Who are these Ishmaelites? Why are they also called “Midianites?” The Midianites came from Midian, one of Abraham’s sons through his later wife Keturah (25;1-2). The Ishmaelites were the sons of Ishmael, who was the son of Abraham through Hagar (16:11). The Israelites were the sons of Israel, who was born to Isaac, the promised son of Abraham. So what you have in this passage actually is a family get together. Abraham had sons through three women, and all three “lines” appear together in this event: the Israelites, the Ishmaelites and the Midianites. The proposed reason the same group is referred to as both the Ishmaelites and the Midianites is because the descendents of Ishmael and Midian probably lived near each other and intermarried enough so that their two groups were like one.
One might wonder: who needs enemies when you have family like this?
Third, they come up with a cover up. They smear Joseph’s robe with goat blood and told their father that Joseph was mauled by some wild animals.
JOSEPH MOURNED (33-36)
Joseph is mourned. Jacob mourns the apparent death of his son. This might be an even worse grief than the death of his beloved wife Rachel, Joseph’s mother. Rachel lived a long and full life. She had known what being in love and being loved was her whole life. She gave him two sons. Joseph on the other hadn’t even graduated high school. His whole life was in front of him. Jacob grieved not only the loss of his beloved son, but the loss of what his life that could have been. Losing Joseph in a real way for Jacob was like losing Rachel again. Imagine how much more Benjamin would mean to Jacob!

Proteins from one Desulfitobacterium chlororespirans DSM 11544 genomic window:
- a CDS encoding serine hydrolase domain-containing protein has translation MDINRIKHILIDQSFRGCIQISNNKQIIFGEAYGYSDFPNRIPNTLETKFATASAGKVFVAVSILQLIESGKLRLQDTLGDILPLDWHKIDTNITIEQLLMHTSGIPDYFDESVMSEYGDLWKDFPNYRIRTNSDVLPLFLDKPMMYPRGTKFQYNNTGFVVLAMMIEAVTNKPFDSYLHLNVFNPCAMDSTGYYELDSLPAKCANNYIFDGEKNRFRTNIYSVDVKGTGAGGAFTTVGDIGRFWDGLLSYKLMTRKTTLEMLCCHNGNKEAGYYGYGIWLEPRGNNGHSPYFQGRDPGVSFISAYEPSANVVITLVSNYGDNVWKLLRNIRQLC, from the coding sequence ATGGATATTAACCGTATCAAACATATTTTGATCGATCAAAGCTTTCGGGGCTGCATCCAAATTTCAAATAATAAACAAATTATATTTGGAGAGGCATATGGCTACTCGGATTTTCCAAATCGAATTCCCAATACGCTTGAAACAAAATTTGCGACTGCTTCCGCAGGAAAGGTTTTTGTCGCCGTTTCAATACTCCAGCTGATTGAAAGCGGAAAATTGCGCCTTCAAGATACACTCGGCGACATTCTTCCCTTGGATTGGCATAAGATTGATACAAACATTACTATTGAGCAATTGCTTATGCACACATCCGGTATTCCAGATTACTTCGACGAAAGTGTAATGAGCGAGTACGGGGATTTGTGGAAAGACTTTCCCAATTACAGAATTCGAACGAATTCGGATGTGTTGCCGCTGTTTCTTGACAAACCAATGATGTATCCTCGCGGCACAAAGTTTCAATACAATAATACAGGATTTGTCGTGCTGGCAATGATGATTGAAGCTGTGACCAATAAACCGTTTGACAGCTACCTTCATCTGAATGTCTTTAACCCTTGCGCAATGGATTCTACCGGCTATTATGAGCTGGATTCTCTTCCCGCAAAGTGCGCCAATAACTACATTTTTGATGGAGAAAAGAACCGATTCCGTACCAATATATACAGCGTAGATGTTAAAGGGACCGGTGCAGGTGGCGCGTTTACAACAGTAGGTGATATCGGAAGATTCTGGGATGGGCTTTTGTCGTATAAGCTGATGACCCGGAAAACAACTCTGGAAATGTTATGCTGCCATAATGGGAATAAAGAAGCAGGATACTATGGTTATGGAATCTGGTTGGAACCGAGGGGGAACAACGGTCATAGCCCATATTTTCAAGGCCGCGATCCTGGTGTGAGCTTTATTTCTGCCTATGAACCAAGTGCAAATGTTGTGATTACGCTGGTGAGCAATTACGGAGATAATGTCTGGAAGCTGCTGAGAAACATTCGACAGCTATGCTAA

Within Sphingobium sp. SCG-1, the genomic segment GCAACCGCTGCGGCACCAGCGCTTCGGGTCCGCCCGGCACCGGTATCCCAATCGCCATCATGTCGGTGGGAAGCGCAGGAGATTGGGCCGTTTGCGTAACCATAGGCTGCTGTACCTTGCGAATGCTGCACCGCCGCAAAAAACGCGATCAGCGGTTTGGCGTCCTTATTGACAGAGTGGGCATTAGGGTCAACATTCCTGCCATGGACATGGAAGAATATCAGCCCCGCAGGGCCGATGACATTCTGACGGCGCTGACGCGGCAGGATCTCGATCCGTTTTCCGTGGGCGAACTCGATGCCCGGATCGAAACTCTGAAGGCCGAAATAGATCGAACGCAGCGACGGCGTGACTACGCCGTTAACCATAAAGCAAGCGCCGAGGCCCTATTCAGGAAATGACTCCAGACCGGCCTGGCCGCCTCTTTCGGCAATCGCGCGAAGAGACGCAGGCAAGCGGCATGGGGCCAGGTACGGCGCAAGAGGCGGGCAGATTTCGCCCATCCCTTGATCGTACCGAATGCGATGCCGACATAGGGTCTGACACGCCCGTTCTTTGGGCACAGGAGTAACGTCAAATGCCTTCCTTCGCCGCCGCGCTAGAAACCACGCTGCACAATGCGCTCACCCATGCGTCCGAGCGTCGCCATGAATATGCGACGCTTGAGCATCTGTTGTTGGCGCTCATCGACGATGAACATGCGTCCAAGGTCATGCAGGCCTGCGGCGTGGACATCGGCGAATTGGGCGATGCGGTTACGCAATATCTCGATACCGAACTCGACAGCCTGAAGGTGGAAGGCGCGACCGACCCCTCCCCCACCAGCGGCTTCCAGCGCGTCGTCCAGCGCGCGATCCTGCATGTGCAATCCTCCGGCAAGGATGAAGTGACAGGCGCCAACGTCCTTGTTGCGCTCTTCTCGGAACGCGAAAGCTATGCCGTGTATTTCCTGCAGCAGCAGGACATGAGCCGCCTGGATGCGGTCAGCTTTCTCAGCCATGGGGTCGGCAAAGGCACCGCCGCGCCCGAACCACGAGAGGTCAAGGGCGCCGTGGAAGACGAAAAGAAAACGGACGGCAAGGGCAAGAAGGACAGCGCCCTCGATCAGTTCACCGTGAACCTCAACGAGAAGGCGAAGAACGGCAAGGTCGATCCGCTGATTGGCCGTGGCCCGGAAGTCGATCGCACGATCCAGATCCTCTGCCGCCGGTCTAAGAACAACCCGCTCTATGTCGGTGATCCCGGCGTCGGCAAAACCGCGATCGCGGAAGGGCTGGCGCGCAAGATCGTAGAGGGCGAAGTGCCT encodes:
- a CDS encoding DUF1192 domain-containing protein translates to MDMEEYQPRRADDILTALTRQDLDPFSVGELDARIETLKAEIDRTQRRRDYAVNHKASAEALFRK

CONCLUSION: Seeing Jesus in Joseph
It is universally understood that Joseph is a type of Jesus Christ. Many people and things and events in the OT are pictures of Jesus Christ in various ways:
- Noah’s ark saving from the flood of judgment pictures Jesus as the only salvation from God’s coming judgment
- Melchizedek was a priest-king, like Jesus is a priest-king.
- Sodom and Gomorrah are pictures of God’s judgment on wickedness